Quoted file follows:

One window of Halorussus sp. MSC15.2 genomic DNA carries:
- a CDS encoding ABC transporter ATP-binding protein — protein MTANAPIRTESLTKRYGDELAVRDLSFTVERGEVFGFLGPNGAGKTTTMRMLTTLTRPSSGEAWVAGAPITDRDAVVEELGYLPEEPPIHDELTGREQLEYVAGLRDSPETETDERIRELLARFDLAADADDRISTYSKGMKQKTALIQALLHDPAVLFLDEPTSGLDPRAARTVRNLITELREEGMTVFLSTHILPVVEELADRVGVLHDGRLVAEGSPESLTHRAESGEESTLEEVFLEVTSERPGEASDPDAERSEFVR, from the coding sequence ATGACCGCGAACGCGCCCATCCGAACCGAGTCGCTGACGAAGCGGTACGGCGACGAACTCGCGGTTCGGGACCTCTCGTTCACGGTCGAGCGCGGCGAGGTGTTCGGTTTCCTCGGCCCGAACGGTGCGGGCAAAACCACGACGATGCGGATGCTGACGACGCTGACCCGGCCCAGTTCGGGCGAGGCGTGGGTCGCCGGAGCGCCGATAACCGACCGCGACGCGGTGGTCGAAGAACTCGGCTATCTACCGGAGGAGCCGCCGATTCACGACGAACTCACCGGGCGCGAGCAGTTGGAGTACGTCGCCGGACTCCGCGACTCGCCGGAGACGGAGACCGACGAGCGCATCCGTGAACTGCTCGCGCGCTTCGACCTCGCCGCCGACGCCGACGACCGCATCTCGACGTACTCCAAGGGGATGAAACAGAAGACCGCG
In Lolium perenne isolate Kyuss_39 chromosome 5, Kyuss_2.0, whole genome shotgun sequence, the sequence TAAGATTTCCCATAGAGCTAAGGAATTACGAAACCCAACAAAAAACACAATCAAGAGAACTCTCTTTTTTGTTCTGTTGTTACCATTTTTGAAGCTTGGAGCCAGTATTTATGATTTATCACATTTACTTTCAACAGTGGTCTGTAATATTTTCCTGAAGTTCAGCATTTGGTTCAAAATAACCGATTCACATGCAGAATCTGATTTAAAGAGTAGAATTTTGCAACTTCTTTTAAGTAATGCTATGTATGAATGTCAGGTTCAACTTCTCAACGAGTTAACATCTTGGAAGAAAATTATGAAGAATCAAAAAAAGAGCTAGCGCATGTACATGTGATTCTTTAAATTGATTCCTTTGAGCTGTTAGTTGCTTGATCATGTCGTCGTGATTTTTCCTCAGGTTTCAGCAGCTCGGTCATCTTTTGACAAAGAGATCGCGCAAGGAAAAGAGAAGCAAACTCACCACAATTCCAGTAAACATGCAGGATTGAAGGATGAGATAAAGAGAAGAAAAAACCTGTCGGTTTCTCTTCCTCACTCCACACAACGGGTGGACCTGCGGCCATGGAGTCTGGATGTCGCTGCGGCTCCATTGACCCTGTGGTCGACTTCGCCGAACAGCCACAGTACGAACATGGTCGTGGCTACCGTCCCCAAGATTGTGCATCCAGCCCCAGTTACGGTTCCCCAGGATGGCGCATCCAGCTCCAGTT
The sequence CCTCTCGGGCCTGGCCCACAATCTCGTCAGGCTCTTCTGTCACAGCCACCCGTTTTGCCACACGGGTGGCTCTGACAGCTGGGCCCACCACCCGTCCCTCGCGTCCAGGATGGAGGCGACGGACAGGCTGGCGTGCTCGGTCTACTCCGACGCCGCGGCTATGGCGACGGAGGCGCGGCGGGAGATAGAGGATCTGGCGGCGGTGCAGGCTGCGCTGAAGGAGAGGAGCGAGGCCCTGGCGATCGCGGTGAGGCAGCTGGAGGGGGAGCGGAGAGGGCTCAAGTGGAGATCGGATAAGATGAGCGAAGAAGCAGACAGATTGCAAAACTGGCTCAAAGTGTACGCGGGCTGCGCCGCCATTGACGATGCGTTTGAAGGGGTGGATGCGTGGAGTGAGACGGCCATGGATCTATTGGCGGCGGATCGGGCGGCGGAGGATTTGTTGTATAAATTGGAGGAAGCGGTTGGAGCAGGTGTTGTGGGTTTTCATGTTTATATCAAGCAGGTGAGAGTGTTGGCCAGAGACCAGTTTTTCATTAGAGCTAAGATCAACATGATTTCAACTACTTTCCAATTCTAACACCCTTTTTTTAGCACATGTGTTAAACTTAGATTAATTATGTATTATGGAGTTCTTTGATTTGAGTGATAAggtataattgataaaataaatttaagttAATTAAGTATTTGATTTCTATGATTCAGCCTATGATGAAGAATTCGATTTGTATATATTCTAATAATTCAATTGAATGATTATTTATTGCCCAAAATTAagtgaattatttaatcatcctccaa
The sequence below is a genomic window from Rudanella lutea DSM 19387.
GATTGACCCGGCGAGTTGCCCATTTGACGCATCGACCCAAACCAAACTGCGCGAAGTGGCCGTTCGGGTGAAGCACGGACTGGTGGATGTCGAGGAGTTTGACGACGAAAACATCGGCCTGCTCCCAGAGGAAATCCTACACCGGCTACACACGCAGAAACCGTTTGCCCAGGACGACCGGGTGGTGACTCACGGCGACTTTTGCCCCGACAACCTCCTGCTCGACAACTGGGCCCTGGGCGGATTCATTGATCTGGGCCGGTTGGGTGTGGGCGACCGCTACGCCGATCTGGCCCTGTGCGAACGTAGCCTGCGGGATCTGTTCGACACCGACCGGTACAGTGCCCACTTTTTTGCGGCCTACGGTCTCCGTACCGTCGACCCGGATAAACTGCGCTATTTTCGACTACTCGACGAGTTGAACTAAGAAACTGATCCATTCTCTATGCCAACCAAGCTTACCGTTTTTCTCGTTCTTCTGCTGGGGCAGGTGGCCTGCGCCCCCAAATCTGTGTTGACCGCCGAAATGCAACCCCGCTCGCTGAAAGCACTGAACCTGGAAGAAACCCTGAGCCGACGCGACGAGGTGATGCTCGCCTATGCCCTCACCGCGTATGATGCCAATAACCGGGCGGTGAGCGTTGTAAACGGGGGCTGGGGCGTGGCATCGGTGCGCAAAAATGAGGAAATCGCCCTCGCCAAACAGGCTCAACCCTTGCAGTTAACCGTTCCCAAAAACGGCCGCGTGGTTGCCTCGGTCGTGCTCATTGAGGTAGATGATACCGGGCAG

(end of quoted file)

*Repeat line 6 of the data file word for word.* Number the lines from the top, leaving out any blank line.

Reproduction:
GATTGACCCGGCGAGTTGCCCATTTGACGCATCGACCCAAACCAAACTGCGCGAAGTGGCCGTTCGGGTGAAGCACGGACTGGTGGATGTCGAGGAGTTTGACGACGAAAACATCGGCCTGCTCCCAGAGGAAATCCTACACCGGCTACACACGCAGAAACCGTTTGCCCAGGACGACCGGGTGGTGACTCACGGCGACTTTTGCCCCGACAACCTCCTGCTCGACAACTGGGCCCTGGGCGGATTCATTGATCTGGGCCGGTTGGGTGTGGGCGACCGCTACGCCGATCTGGCCCTGTGCGAACGTAGCCTGCGGGATCTGTTCGACACCGACCGGTACAGTGCCCACTTTTTTGCGGCCTACGGTCTCCGTACCGTCGACCCGGATAAACTGCGCTATTTTCGACTACTCGACGAGTTGAACTAAGAAACTGATCCATTCTCTATGCCAACCAAGCTTACCGTTTTTCTCGTTCTTCTGCTGGGGCAGGTGGCCTGCGCCCCCAAATCTGTGTTGACCGCCGAAATGCAACCCCGCTCGCTGAAAGCACTGAACCTGGAAGAAACCCTGAGCCGACGCGACGAGGTGATGCTCGCCTATGCCCTCACCGCGTATGATGCCAATAACCGGGCGGTGAGCGTTGTAAACGGGGGCTGGGGCGTGGCATCGGTGCGCAAAAATGAGGAAATCGCCCTCGCCAAACAGGCTCAACCCTTGCAGTTAACCGTTCCCAAAAACGGCCGCGTGGTTGCCTCGGTCGTGCTCATTGAGGTAGATGATACCGGGCAG